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## Recursion Simple introduction into recursion Rate Topic: //<![CDATA[ rating = new ipb.rating( 'topic_rate_', { url: 'http://www.dreamincode.net/forums/index.php?app=forums&module=ajax&section=topics&do=rateTopic&t=41301&amp;s=1a90911a6bcc078882f4e00407f7388e&md5check=' + ipb.vars['secure_hash'], cur_rating: 0, rated: 0, allow_rate: 0, multi_rate: 1, show_rate_text: true } ); //]]>

### #1 potator

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• Joined: 02-December 07

Posted 19 January 2008 - 11:20 PM

So in the needed tutorial section I saw a couple of requests for recursion. Here's my take.

Recursive methods are essentially methods that call themselves. They require powerful logic skills to comprehend and implement. Lets take the implementation for the Math.power function. We could write it like this:

```public static int power(int base, int power){
if(power == 0)
return 1;
else{
int answer = 1;  int count = 1;
while(count <= power){
count++;
}
}
}

```

This accomplishes the task, but uses a loop. The same code implemented recursively is:

```public static int power(int base, int power){
if (power == 0)
return 1;
else
return base * power(base, power-1);
}

```

As you can see, the latter solution is shortened and, I think, much more elegant. The concept, though, is hard to understand. First, we need to start with a base case, or case where no recursion takes place. In this example, it is power == 0. If we didn't have a base case, the recursion would go on indefinitely. Second, our recursion loop needs to make progress toward the base case or nothing will happen. In this example it is power(base, power-1). Here is a breakdown of what is happening.

Lets take the case of 2 to power of 4. We know the answer is 16, but how does recursion get this.

1) we call power(2,4)
2) power(2,4) calls power(2,3)
3) power(2,3) calls power(2,2)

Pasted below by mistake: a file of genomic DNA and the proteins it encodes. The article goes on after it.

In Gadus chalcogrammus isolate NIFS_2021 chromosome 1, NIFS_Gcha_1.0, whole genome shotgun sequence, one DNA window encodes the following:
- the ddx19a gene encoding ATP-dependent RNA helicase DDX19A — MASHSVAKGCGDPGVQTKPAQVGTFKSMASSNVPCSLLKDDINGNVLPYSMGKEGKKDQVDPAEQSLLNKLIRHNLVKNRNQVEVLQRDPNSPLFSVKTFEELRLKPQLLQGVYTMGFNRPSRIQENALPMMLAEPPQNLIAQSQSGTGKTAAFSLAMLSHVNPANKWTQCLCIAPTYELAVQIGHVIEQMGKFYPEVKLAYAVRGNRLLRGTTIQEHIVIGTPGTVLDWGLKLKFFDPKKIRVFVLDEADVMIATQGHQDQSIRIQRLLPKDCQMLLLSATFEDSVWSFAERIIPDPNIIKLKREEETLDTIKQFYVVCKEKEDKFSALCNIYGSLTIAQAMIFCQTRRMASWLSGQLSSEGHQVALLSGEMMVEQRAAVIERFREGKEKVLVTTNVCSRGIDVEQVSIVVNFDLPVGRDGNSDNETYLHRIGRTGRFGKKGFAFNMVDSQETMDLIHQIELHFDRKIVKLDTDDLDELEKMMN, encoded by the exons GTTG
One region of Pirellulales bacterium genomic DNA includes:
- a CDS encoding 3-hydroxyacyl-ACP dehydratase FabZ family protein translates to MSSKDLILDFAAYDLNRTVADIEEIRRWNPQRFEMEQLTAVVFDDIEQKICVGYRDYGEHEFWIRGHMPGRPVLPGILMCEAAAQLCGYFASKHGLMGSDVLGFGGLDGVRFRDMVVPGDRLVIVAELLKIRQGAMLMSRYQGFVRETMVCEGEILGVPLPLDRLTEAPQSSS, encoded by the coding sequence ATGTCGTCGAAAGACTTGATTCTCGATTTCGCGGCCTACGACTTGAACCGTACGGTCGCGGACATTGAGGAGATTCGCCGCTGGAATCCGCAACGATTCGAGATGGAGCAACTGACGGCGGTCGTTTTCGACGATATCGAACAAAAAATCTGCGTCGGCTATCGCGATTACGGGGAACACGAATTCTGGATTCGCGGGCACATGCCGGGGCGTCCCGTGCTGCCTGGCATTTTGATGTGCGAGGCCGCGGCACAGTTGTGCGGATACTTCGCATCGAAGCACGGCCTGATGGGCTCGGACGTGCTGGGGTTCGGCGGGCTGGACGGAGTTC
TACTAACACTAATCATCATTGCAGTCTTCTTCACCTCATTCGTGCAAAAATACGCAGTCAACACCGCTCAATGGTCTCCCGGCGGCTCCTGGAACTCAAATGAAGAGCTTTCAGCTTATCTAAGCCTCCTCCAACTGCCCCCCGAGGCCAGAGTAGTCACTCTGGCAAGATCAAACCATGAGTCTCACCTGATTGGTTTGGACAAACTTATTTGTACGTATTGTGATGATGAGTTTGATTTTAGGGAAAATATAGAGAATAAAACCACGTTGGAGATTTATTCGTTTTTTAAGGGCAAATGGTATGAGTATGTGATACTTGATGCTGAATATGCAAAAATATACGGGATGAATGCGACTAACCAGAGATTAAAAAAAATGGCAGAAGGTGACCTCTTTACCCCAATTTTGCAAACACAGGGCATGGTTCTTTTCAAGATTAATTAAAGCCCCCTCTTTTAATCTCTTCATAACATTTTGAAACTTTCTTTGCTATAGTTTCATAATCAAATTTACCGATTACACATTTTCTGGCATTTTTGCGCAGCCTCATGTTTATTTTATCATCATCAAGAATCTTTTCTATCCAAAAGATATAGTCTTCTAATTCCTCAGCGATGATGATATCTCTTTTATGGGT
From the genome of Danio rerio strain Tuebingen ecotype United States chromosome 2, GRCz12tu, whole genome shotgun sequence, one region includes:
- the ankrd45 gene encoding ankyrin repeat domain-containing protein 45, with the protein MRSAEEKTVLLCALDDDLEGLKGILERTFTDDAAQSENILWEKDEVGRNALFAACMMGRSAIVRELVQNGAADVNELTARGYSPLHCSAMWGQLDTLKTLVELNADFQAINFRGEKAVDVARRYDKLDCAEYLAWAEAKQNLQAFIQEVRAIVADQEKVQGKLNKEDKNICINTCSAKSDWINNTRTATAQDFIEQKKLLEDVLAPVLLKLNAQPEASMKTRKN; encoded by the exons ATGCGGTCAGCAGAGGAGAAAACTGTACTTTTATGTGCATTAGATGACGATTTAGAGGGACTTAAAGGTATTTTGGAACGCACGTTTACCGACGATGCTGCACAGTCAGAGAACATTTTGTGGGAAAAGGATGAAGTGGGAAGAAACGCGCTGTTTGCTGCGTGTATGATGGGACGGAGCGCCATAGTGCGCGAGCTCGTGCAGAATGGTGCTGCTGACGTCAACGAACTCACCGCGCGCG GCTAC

4) power(2,2) calls power(2,1)
5) power(2,1) calls power(2,0)
6) power(2,0) returns 1
7) power(2,1) returns (2 * 1) or 2
8) power(2,2) returns (2 * 2) or 4
9) power(2,3) returns (2 * 4) or 8
10) power(2,4) returns (2 * 8) or 16

As you can see, power starts at it's highest value and works toward power==0. When it does reach power==0, the recursion moves backward towards the original method call (power(2,4)) a spits out a value. To simply put it, the method expresses 2^4 as 2*2*2*2. The recursion is basically adding another "*2" to the end. This is, in a nutshell, how recursion works.

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## Replies To: Recursion

### #2 warrenbbs

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• Joined: 12-March 08

Posted 12 March 2008 - 01:50 AM

Great post - I've been struggling with the concept! However, what I still don't get is once power gets to 0 and it returns 1, why does it then continue and increment power, and how then does it "know" where to stop and spit out the answer?

I though the "return 1;" line would exit the function..?

Thanks for any help!
Warren

### #3 potator

Reputation: 5
• Posts: 84
• Joined: 02-December 07

Posted 16 March 2008 - 08:41 PM

warrenbbs:

Your question can be explained by tracing the return statements backwards. True, in normal methods, the return statement returns a value to another class, but recursive methods return values to themselves. So in the power(2,4) example, the steps numbered 6 through 9 are returning values to the power method. Step 6 returns the value of 1 to step 5, not the original call of the method. so the line:

return base * power(base, power-1);

in step 5 is now equal to:

return 2 * 1;

but 2 * 1 is not returned to original call of the method, it is returned to the call in step 4. step 4 now returns 2 * 2. This cycle continues until you get back to the very first call of the method, at which the final value is returned to wherever you originally called the method.

### #4 warrenbbs

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• Joined: 12-March 08

Posted 24 March 2008 - 03:27 AM

potator:

thanks - that really helped!

### #5 potator

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• Posts: 84
• Joined: 02-December 07

Posted 24 March 2008 - 09:13 PM

If you want to see another example of recursion, check out this forum.